Legal practitioners told Caixin that in Europe and the U.S., the practice usually applies to large multinational companies, which have to pay hefty fines and fix their misconduct. It’s different in China, which mainly targets small and midsize enterprises (SMEs).
In China, the number of SMEs accounted for 99.8% of all domestic companies at the end of 2018, according to the fourth national economic census (link in Chinese).
The law professor Li said that prosecutors have grown more cautious about arresting and prosecuting entrepreneurs on the grounds of protecting private companies, but they cannot blindly shield companies that need to be held accountable for their misconduct.
“Since the pandemic started, the economy has been under greater pressure. Detaining and imprisoning entrepreneurs can have some pretty big side effects,” he said.
Liu Xin, a lawyer who has worked in the courts and with procuratorates for two decades, told Caixin that in the past, prosecutors would often decide not to press charges before ordering companies to rectify their actions. However, in those cases, the rectifications tended to be perfunctory. Under the new reform pilot programs, companies are under more restrictions, he said.
Scholars and legal practitioners have noted that the reform pilot represents an opportunity to expand the functions of prosecutors, meaning that their duties are no longer limited to prosecuting crimes. Instead, they have the chance to become more deeply involved in social governance.
However, Liu, the lawyer, also noted that the new practice could lead to controversy.
“In the past, even probation was impossible in some cases. But now there’s the possibility of avoiding prosecution, so it is inevitable that there are going to be differing opinions on this,” he said. “Society will need a thorough explanation.”
The pilot program will inevitably give more lenient treatment to some companies, raising questions about whether the law is being applied fairly.
A source who declined to be named noted that the pilot program expands the power of prosecutors, opening the door to corruption if there is no sound supervision mechanism.
As to that concern, Li, the law professor, said that it is necessary for prosecutors to make the process more open and transparent to ensure that this new power is kept in check.
Some experts have also raised concerns about the effectiveness of the practice.
According to Peng Yixuan, senior partner at the Beijing Weiheng Law Firm, some local procuratorates are also worried that companies might continue to break the law after prosecutors decide not to press charges. And there’s also a question over whether the prosecutor who handled the case should held responsible if a company that avoided prosecution goes on to commit further crimes.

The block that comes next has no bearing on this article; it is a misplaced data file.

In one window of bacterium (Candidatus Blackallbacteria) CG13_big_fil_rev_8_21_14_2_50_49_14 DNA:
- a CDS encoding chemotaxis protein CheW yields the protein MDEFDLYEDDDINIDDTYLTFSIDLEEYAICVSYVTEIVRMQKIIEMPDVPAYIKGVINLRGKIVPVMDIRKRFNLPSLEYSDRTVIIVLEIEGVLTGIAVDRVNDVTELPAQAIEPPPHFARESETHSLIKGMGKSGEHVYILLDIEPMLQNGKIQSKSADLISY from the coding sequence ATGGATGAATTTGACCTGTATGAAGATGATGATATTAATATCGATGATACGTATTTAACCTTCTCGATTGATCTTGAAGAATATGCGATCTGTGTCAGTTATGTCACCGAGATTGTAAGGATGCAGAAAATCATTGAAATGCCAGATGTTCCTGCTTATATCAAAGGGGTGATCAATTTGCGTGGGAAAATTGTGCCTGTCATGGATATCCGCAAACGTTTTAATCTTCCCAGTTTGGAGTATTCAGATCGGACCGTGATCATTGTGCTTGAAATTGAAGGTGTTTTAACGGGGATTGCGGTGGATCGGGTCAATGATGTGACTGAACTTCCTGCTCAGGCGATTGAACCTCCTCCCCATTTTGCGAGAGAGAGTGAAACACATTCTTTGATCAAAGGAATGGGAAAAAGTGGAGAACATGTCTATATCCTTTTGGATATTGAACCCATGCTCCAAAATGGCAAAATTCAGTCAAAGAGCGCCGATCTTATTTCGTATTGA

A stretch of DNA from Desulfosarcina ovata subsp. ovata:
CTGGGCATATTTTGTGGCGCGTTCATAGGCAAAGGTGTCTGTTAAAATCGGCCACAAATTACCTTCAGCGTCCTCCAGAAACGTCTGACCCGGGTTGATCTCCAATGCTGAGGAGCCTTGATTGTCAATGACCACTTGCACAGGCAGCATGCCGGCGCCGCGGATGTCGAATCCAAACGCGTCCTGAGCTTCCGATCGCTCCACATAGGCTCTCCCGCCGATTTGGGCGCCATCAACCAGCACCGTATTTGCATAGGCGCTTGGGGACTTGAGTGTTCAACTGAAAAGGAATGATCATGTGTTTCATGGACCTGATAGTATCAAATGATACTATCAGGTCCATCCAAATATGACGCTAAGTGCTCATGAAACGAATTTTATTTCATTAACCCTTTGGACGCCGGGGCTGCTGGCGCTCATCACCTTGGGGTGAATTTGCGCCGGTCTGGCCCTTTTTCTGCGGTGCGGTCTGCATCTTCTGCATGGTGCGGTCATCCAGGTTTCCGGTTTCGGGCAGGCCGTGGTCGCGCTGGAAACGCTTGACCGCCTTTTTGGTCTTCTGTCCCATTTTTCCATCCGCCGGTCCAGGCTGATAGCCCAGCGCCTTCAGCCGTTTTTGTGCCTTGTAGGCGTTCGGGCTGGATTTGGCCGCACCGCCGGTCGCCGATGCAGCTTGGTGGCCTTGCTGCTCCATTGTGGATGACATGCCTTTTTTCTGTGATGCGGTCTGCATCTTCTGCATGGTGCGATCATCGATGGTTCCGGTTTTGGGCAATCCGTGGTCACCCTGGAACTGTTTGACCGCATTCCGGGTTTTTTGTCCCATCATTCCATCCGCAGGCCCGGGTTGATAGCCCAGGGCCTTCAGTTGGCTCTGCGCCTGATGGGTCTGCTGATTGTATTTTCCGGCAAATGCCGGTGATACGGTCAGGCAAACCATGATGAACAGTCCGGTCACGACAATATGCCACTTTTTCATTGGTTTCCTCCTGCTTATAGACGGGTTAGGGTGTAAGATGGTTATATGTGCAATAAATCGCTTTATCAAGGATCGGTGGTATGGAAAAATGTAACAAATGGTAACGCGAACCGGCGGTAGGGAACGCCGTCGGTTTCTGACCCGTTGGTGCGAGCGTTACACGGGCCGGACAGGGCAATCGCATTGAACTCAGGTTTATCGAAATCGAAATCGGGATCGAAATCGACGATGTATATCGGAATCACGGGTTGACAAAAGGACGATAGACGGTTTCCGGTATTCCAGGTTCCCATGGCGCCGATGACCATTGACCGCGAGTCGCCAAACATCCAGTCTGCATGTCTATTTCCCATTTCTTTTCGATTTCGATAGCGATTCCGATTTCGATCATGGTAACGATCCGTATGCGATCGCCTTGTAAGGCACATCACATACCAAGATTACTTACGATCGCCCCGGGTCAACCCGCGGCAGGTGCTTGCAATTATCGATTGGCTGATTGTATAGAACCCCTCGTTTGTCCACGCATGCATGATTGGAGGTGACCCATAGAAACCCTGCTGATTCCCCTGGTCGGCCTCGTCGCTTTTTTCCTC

Ma Xianxing, procurator-general at a procurotarate in the city of Changsha, Central China’s Hunan province, said that the prosecutors and the third-party supervisory organizations should be held responsible if they are found to just be going through the motions. As for companies that commit further offenses after receiving leniency, prosecutors should re-evaluate whether the companies can be given another chance.
In order to realize the goals of the reform pilot program, which are to push enterprises to correct their misconduct, encourage businesses to comply with the law, and reduce crime, prosecutors will need more staff, according Yang Chunlei, deputy prosecutor-general at the SPP.
At the SPP press conference in June, Yang said that the reform program requires government agencies to work together, as the cases involve multiple areas of government such as law enforcement, industry supervision and the judicial system.
“It cannot be completed by a single judicial organ or administrative department,” he said. “To achieve the best result, the relevant departments should instead form a joint force to advance enterprise compliance, promote the fulfillment of compliance commitments, and establish a modern corporate system.”
Contact reporter Cai Xuejiao (email@example.com) and editor Michael Bellart (firstname.lastname@example.org)